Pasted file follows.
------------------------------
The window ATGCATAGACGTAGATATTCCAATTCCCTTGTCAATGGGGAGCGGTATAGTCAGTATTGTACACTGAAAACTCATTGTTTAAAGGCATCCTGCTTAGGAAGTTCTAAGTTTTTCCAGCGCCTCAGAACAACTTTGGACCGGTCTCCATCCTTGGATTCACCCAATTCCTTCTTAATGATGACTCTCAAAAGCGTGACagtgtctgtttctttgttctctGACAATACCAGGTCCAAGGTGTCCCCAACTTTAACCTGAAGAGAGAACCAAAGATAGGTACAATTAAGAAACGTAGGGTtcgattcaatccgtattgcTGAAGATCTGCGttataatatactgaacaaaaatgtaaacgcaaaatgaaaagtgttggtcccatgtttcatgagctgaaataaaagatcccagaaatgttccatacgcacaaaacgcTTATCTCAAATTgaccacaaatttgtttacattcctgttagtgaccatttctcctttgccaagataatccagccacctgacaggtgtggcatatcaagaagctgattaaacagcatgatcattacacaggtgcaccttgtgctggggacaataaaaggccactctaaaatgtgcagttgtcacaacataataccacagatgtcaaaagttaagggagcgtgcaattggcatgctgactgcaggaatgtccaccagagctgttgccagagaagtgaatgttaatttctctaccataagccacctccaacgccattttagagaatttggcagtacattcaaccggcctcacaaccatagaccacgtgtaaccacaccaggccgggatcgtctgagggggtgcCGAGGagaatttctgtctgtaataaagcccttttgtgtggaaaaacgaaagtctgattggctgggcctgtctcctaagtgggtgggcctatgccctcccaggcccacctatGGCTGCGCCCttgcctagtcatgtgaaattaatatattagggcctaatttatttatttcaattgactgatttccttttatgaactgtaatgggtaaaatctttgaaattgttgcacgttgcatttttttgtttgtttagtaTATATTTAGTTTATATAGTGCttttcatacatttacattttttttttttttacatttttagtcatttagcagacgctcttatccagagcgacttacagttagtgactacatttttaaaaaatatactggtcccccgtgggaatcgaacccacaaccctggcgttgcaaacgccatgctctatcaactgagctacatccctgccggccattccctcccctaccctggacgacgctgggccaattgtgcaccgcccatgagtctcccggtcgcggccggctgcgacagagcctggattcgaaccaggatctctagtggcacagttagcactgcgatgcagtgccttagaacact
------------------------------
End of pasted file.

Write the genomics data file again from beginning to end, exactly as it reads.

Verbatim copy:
The window ATGCATAGACGTAGATATTCCAATTCCCTTGTCAATGGGGAGCGGTATAGTCAGTATTGTACACTGAAAACTCATTGTTTAAAGGCATCCTGCTTAGGAAGTTCTAAGTTTTTCCAGCGCCTCAGAACAACTTTGGACCGGTCTCCATCCTTGGATTCACCCAATTCCTTCTTAATGATGACTCTCAAAAGCGTGACagtgtctgtttctttgttctctGACAATACCAGGTCCAAGGTGTCCCCAACTTTAACCTGAAGAGAGAACCAAAGATAGGTACAATTAAGAAACGTAGGGTtcgattcaatccgtattgcTGAAGATCTGCGttataatatactgaacaaaaatgtaaacgcaaaatgaaaagtgttggtcccatgtttcatgagctgaaataaaagatcccagaaatgttccatacgcacaaaacgcTTATCTCAAATTgaccacaaatttgtttacattcctgttagtgaccatttctcctttgccaagataatccagccacctgacaggtgtggcatatcaagaagctgattaaacagcatgatcattacacaggtgcaccttgtgctggggacaataaaaggccactctaaaatgtgcagttgtcacaacataataccacagatgtcaaaagttaagggagcgtgcaattggcatgctgactgcaggaatgtccaccagagctgttgccagagaagtgaatgttaatttctctaccataagccacctccaacgccattttagagaatttggcagtacattcaaccggcctcacaaccatagaccacgtgtaaccacaccaggccgggatcgtctgagggggtgcCGAGGagaatttctgtctgtaataaagcccttttgtgtggaaaaacgaaagtctgattggctgggcctgtctcctaagtgggtgggcctatgccctcccaggcccacctatGGCTGCGCCCttgcctagtcatgtgaaattaatatattagggcctaatttatttatttcaattgactgatttccttttatgaactgtaatgggtaaaatctttgaaattgttgcacgttgcatttttttgtttgtttagtaTATATTTAGTTTATATAGTGCttttcatacatttacattttttttttttttacatttttagtcatttagcagacgctcttatccagagcgacttacagttagtgactacatttttaaaaaatatactggtcccccgtgggaatcgaacccacaaccctggcgttgcaaacgccatgctctatcaactgagctacatccctgccggccattccctcccctaccctggacgacgctgggccaattgtgcaccgcccatgagtctcccggtcgcggccggctgcgacagagcctggattcgaaccaggatctctagtggcacagttagcactgcgatgcagtgccttagaacact